After today’s reading, as a result of Peter’s sermon, prompted by the Holy Spirit, we see the conversion of nearly three thousand people who come to put their faith in Jesus.

The coming of the Holy Spirit was a major time in history and the consequences are still being felt today.

But I would like to take a closer look at what did happen that day, and to explore what this means for us.

It begins with the disciples, what is thought to be about one hundred and twenty, meeting together as Jesus had told them when suddenly the Holy Spirit came upon the disciples with something like flames above their heads, but also with the sound of a violent wind. I wonder if we miss the sense of drama that occurred at that time. It was sudden, taking them by surprise. The Holy Spirit did not come nice and gently upon them, but suddenly and violently. And he came enabling them to speak other native languages so that God’s glory may be shown, which, if you think about it, is very strange.

The people around them who witnessed this were amazed. To be amazed here is not something that is positive. This is not a joyous amazement. These people had gathered because they also heard the violent wind. There is a sense that these people are reacting in confusion and shock. It says “When they heard this sound, a crowd came together in bewilderment, because each one heard their own language being spoken.”

There is something about the Holy Spirit who acts mysteriously and in a way that is unexpected that can cause us to be hesitant. The way the Holy Spirit came upon these early disciples and the way he guided them throughout the book of Acts, may lead us to have a picture of how the Holy Spirit works in the lives of Christians. There is something dramatic, something spectacular, something that is even unsettling about how he acted in this account.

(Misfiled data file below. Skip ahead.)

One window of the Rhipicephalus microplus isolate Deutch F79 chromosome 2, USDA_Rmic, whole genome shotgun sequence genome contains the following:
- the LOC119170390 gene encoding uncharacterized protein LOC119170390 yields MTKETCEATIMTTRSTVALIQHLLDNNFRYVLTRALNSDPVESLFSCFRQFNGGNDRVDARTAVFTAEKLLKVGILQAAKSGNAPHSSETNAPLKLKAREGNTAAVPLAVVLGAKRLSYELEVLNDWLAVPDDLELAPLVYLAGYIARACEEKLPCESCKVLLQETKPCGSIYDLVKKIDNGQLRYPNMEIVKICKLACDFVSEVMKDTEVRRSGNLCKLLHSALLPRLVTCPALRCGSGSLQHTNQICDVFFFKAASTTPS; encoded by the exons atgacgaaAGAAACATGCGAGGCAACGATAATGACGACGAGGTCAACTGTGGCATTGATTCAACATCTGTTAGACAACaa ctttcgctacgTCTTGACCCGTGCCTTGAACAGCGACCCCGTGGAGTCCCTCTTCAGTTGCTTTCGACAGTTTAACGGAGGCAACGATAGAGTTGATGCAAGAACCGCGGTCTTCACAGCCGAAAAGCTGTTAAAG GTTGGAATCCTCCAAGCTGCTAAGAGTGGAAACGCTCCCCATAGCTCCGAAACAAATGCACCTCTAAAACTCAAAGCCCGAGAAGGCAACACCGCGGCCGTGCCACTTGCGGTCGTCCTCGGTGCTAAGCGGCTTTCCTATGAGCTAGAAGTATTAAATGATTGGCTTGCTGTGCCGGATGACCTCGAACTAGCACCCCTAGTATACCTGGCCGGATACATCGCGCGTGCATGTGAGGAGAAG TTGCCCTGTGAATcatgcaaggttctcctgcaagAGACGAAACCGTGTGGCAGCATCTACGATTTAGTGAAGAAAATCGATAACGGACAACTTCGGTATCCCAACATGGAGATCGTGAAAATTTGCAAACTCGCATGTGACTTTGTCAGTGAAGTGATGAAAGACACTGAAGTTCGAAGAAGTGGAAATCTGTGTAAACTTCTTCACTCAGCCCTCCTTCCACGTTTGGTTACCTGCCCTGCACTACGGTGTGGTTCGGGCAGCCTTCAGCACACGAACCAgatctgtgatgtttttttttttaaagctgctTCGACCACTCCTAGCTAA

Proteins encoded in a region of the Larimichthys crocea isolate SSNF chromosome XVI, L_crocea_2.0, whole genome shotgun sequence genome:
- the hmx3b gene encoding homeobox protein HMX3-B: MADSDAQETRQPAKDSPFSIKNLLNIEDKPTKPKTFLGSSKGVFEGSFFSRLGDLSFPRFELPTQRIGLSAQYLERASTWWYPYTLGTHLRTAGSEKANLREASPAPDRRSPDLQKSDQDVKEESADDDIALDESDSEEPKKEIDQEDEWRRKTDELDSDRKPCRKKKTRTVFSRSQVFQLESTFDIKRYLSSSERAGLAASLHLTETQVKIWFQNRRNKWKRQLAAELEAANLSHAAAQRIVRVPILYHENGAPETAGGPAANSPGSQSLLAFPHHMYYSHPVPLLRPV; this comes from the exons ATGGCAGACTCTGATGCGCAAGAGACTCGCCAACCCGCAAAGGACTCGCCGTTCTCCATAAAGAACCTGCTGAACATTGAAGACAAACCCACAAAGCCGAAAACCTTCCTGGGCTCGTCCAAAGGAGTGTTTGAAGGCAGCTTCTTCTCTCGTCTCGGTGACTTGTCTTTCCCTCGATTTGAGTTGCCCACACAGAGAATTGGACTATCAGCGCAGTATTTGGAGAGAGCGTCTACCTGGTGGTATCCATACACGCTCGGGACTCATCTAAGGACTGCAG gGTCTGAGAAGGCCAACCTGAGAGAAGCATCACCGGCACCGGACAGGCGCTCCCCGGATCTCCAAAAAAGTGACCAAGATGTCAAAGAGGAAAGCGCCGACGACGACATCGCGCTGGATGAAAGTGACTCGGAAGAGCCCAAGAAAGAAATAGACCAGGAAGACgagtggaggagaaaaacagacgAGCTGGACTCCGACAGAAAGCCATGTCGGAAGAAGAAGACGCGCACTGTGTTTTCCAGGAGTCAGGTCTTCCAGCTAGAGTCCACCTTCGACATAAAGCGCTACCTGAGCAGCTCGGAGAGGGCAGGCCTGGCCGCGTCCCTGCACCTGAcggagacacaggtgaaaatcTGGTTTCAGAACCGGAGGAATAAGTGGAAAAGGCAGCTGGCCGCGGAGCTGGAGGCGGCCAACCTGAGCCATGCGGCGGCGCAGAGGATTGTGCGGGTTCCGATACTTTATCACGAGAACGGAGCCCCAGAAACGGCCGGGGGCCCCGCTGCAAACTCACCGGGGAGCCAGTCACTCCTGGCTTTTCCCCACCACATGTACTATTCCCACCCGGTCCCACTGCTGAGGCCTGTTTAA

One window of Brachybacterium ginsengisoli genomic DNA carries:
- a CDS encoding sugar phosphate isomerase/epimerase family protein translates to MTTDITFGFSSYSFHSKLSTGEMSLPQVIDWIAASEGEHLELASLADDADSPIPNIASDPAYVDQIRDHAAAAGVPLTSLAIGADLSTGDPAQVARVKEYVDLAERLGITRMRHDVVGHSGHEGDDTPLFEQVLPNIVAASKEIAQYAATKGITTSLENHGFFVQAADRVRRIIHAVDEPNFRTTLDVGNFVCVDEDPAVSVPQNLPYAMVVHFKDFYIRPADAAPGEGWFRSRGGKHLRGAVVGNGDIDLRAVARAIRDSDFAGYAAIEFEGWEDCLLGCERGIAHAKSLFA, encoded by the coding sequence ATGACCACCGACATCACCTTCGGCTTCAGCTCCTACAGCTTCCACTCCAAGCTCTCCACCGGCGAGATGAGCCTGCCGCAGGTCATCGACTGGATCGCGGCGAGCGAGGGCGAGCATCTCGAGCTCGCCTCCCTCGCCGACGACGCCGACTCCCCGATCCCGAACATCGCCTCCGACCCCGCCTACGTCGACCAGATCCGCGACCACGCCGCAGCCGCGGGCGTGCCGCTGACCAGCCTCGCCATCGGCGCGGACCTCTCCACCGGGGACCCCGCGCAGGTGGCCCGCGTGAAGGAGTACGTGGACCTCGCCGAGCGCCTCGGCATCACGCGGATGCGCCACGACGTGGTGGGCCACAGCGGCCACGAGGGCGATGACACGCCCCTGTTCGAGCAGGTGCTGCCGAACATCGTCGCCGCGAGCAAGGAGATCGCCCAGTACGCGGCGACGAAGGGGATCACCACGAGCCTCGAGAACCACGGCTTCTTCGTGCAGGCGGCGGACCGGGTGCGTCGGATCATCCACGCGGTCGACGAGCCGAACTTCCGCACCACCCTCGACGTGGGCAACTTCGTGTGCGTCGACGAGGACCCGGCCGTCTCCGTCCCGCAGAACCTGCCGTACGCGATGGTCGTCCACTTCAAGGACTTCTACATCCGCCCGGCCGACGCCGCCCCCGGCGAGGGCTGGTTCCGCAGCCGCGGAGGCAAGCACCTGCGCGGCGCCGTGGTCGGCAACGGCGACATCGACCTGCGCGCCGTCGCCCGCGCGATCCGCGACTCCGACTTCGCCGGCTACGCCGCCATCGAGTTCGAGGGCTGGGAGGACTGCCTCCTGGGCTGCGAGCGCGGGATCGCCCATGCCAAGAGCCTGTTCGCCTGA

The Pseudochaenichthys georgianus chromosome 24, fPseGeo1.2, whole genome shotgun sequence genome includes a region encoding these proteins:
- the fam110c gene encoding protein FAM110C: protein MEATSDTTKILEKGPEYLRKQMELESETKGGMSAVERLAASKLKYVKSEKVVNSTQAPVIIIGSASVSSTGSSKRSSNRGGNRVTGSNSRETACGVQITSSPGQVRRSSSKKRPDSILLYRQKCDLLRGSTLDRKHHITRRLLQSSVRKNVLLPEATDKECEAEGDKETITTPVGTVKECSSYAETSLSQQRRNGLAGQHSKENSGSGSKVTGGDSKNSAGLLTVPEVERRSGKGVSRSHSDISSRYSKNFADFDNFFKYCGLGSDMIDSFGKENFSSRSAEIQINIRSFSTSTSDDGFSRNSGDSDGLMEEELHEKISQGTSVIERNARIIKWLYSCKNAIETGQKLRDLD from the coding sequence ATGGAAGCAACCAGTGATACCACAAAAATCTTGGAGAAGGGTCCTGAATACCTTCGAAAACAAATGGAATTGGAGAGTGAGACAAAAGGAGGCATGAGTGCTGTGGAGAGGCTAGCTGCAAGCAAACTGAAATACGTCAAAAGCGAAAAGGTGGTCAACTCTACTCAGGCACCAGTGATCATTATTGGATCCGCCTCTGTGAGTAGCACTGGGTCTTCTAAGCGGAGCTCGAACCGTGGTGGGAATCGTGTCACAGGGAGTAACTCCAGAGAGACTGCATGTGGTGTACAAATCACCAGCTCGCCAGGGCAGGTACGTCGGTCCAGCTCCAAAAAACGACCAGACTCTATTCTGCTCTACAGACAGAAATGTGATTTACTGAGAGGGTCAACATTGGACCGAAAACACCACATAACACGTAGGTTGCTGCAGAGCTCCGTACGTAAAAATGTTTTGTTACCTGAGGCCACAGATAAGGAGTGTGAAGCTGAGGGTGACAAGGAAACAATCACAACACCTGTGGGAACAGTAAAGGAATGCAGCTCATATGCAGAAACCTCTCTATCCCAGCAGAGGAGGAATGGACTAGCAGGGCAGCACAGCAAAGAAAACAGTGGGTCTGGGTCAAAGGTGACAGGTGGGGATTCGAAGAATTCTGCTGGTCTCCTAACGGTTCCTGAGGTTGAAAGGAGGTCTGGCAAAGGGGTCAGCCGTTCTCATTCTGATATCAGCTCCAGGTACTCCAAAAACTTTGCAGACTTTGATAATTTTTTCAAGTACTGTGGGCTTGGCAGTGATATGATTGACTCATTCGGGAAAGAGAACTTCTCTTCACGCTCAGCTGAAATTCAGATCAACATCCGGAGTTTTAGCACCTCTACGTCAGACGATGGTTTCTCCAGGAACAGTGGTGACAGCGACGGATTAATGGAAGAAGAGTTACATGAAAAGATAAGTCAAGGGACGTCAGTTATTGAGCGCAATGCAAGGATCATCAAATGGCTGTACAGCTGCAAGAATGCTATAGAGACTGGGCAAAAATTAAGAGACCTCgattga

Notice how the Spirit came upon the disciples. There was nothing that the disciples were necessarily doing to make him come. He just came. In this I think we need to be reminded here that the “mighty works” that the Holy Spirit works in us are God’s, not ours. The Holy Spirit works in ways he chooses, not in the ways we want him to.

When we hear a reading like this I wonder whether we can get easily distracted by the wrong question. In our world we like to know and understand everything, we like to be able to logically put things in boxes, and maybe we try to do this with the Holy Spirit also. Maybe we look too much to how the Spirit works, focusing on and looking for the specific details, rather than resting assured of the fact that he is at work in our lives. He works in our lives in many ways that we do not recognize or see, but he is at work.